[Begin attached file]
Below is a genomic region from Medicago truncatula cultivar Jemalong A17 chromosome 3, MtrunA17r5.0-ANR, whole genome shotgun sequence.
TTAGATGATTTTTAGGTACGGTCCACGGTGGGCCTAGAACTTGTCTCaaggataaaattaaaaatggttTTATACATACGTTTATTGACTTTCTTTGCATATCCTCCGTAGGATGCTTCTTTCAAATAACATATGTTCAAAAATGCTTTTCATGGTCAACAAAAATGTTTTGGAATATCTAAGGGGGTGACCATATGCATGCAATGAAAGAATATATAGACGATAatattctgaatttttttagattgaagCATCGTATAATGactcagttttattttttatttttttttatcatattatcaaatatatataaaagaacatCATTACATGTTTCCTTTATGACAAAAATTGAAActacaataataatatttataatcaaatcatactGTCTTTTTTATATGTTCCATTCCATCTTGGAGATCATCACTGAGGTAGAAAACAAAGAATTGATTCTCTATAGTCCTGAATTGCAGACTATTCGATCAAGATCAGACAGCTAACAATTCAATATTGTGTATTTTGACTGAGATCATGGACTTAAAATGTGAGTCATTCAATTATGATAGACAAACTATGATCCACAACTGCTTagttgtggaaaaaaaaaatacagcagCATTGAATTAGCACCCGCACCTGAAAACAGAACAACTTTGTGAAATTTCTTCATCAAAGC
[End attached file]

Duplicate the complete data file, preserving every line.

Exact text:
Below is a genomic region from Medicago truncatula cultivar Jemalong A17 chromosome 3, MtrunA17r5.0-ANR, whole genome shotgun sequence.
TTAGATGATTTTTAGGTACGGTCCACGGTGGGCCTAGAACTTGTCTCaaggataaaattaaaaatggttTTATACATACGTTTATTGACTTTCTTTGCATATCCTCCGTAGGATGCTTCTTTCAAATAACATATGTTCAAAAATGCTTTTCATGGTCAACAAAAATGTTTTGGAATATCTAAGGGGGTGACCATATGCATGCAATGAAAGAATATATAGACGATAatattctgaatttttttagattgaagCATCGTATAATGactcagttttattttttatttttttttatcatattatcaaatatatataaaagaacatCATTACATGTTTCCTTTATGACAAAAATTGAAActacaataataatatttataatcaaatcatactGTCTTTTTTATATGTTCCATTCCATCTTGGAGATCATCACTGAGGTAGAAAACAAAGAATTGATTCTCTATAGTCCTGAATTGCAGACTATTCGATCAAGATCAGACAGCTAACAATTCAATATTGTGTATTTTGACTGAGATCATGGACTTAAAATGTGAGTCATTCAATTATGATAGACAAACTATGATCCACAACTGCTTagttgtggaaaaaaaaaatacagcagCATTGAATTAGCACCCGCACCTGAAAACAGAACAACTTTGTGAAATTTCTTCATCAAAGC